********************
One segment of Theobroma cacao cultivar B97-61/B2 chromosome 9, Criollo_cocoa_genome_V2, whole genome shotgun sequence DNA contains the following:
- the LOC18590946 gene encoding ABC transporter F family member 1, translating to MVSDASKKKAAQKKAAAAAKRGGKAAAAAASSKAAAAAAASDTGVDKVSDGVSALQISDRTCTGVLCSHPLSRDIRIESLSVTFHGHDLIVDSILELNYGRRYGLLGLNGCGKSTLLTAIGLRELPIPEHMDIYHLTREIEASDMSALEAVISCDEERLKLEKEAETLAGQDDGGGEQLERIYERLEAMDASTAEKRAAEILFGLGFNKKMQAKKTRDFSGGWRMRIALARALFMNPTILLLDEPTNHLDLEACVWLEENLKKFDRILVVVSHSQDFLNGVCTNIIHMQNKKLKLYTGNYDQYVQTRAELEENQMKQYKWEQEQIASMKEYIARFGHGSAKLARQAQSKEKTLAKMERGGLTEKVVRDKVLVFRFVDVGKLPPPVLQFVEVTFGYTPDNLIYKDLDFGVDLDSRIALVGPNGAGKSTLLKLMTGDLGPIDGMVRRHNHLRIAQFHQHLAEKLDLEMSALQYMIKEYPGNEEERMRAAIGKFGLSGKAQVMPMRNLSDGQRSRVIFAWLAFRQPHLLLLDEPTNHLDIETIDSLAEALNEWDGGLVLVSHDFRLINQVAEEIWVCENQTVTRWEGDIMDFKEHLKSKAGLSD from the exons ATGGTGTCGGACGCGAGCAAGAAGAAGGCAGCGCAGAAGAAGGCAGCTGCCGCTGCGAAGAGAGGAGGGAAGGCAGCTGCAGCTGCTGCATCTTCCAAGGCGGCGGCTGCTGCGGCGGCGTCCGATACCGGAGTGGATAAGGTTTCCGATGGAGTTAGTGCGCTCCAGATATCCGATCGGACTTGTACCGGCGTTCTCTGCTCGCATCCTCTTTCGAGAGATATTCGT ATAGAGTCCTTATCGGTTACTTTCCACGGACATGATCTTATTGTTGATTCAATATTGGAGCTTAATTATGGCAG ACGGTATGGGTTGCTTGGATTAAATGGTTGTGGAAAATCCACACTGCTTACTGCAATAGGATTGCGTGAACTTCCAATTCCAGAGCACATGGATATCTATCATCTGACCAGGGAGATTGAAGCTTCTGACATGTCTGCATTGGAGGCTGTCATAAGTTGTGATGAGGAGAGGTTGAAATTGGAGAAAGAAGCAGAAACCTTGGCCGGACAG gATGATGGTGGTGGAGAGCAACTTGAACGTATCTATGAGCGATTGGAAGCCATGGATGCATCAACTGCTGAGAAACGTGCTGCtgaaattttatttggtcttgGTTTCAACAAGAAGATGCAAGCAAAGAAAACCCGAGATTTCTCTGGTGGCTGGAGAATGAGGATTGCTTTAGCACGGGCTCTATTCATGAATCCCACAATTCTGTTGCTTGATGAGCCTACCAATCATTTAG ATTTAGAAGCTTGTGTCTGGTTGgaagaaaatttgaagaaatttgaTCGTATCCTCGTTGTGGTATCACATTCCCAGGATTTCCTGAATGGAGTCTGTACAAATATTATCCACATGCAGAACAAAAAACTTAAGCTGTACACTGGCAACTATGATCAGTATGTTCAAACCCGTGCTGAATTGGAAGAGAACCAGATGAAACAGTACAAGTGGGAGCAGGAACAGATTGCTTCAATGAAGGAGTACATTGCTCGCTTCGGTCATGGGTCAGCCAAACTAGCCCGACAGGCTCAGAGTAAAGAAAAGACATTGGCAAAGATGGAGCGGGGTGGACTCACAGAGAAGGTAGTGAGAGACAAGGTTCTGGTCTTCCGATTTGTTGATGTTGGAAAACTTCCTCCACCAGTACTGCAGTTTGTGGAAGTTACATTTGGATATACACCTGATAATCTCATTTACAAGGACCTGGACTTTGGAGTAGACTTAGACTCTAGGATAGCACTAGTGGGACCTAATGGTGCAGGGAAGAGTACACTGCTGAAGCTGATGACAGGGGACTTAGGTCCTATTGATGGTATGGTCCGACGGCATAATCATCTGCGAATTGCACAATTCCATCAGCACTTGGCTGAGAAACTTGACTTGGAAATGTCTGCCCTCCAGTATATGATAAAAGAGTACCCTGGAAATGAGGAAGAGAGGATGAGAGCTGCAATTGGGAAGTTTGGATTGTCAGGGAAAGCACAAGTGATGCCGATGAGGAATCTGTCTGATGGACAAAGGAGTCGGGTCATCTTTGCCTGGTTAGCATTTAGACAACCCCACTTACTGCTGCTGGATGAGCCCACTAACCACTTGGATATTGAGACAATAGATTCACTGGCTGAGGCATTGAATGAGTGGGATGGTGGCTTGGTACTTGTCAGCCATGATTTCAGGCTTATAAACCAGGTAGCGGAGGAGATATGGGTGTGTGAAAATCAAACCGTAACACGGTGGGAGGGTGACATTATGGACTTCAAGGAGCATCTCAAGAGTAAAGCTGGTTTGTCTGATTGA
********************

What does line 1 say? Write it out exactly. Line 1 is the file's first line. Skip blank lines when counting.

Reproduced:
One segment of Theobroma cacao cultivar B97-61/B2 chromosome 9, Criollo_cocoa_genome_V2, whole genome shotgun sequence DNA contains the following: